Bloomberg News

Palm Oil Gains as Crude Oil Advances, Increasing Biofuel Appeal

November 19, 2012

Palm oil climbed to the highest level in more than two weeks as crude oil rose on concern that Middle East unrest will disrupt supplies, increasing the appeal of vegetable oils as biofuel feedstock.

The contract for February delivery advanced 1.2 percent to 2,459 ringgit ($803) a metric ton on the Malaysia Derivatives Exchange, the highest price at close for the most-active contract since Nov. 2. Futures climbed 3.5 percent last week, the first such gain since the five days ended Oct. 26.

Oil advanced for a second day in New York after Israeli Prime Minister Benjamin Netanyahu said yesterday that the army is prepared to “significantly widen the operation,” raising concern Middle East unrest will disrupt oil supplies. Israel will continue to attack Gaza and may intensify operations, Defense Minister Ehud Barak said.

“The rising tension in the Middle East is pushing up crude oil prices and palm oil is having some spillover effects from this,” Ker Chung Yang, an analyst at Phillip Futures Pte, said by phone from Singapore. “On the macro side, the sentiments have recovered quite a bit as the discussion on the deadlock of the fiscal cliff is going well.”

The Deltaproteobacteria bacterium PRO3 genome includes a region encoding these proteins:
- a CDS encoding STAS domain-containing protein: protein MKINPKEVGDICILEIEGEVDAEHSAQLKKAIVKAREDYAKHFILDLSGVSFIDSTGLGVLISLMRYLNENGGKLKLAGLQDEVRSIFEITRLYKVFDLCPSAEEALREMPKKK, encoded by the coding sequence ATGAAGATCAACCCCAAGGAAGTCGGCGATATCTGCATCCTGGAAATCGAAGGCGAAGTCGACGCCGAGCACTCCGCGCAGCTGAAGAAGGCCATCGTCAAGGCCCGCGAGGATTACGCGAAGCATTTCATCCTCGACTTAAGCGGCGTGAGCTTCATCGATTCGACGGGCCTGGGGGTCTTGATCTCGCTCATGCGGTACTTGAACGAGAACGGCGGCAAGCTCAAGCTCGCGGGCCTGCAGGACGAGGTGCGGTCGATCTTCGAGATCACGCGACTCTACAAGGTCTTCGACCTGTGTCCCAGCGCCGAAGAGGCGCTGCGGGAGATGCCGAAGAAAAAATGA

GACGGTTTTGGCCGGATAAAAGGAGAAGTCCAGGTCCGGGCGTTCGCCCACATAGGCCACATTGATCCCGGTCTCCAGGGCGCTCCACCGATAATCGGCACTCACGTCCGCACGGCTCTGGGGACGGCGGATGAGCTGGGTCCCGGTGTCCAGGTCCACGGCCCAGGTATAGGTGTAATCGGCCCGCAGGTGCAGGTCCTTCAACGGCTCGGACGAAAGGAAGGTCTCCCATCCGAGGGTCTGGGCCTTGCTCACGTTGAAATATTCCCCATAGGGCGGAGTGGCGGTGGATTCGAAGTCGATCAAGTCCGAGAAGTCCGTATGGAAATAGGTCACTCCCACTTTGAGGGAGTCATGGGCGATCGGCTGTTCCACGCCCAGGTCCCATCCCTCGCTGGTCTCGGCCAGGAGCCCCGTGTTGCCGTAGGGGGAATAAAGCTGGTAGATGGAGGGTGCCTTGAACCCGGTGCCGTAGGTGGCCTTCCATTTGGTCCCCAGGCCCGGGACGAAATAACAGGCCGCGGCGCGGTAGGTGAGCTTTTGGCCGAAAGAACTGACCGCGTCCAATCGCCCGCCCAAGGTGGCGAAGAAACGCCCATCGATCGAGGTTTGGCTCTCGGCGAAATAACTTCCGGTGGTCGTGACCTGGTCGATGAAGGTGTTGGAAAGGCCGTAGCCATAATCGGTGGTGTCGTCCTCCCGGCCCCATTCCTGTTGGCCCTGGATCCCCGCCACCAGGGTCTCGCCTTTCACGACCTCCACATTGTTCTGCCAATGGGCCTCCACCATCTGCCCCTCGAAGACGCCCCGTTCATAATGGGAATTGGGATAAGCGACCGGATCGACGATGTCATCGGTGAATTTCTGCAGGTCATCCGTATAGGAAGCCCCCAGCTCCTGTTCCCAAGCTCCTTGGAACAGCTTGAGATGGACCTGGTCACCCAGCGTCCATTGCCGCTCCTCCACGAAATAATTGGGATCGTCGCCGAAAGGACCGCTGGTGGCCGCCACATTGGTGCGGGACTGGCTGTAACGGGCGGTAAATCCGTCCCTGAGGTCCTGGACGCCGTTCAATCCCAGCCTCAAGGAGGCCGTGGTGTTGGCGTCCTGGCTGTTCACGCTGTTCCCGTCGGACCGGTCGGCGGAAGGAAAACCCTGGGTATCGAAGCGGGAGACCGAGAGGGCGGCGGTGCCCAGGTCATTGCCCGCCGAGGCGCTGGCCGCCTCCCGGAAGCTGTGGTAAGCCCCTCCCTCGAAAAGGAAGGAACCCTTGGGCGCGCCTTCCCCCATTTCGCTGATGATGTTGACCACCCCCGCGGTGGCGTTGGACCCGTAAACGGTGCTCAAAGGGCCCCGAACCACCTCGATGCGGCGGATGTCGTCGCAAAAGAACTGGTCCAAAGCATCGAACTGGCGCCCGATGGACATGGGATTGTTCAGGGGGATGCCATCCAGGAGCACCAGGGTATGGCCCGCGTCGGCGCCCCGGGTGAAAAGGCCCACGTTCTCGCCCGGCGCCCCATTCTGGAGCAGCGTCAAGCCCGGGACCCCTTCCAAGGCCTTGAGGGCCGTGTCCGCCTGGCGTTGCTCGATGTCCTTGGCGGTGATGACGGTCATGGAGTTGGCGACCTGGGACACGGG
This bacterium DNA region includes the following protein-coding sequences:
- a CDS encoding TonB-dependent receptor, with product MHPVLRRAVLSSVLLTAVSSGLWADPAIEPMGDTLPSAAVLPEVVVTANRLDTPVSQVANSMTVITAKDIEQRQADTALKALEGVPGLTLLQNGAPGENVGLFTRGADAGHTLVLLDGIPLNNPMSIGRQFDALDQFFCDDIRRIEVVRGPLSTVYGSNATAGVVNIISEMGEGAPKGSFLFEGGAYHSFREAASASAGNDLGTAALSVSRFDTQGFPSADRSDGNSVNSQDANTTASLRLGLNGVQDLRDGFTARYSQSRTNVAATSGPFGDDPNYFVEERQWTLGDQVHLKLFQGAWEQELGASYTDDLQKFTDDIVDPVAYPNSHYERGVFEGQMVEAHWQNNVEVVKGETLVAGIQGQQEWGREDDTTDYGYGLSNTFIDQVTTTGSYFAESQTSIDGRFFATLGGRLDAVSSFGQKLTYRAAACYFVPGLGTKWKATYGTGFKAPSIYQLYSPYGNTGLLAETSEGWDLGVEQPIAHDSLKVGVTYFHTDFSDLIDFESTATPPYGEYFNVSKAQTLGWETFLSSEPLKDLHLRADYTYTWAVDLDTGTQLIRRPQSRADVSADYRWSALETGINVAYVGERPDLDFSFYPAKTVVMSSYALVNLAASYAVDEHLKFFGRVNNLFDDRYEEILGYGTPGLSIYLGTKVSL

Asian stocks, commodities and the won advanced after U.S. President Barack Obama expressed confidence that he and Congress would reach a budget agreement needed to avert the so-called fiscal cliff, a combination of spending cuts and tax increases scheduled to take effect in January.

Indonesia, the biggest palm oil producer, may keep its export tax on crude palm oil at 9 percent in December, while the base-export price may be cut to $760 a ton, Susanto, head of marketing at the Indonesian Palm Oil Association, said today.

Soybean oil for delivery in January gained 1.2 percent to 47.92 cents a pound on the Chicago Board of Trade. Soybeans for January delivery climbed 0.9 percent to $13.9525 a bushel.

Palm oil for May delivery rose 1.5 percent to end at 6,772 yuan ($1,086) a ton on the Dalian Commodity Exchange. Soybean oil for the same month gained 1 percent to close at 8,450 yuan a ton.

To contact the reporter on this story: Ranjeetha Pakiam in Kuala Lumpur at rpakiam@bloomberg.net

To contact the editor responsible for this story: James Poole at jpoole4@bloomberg.net


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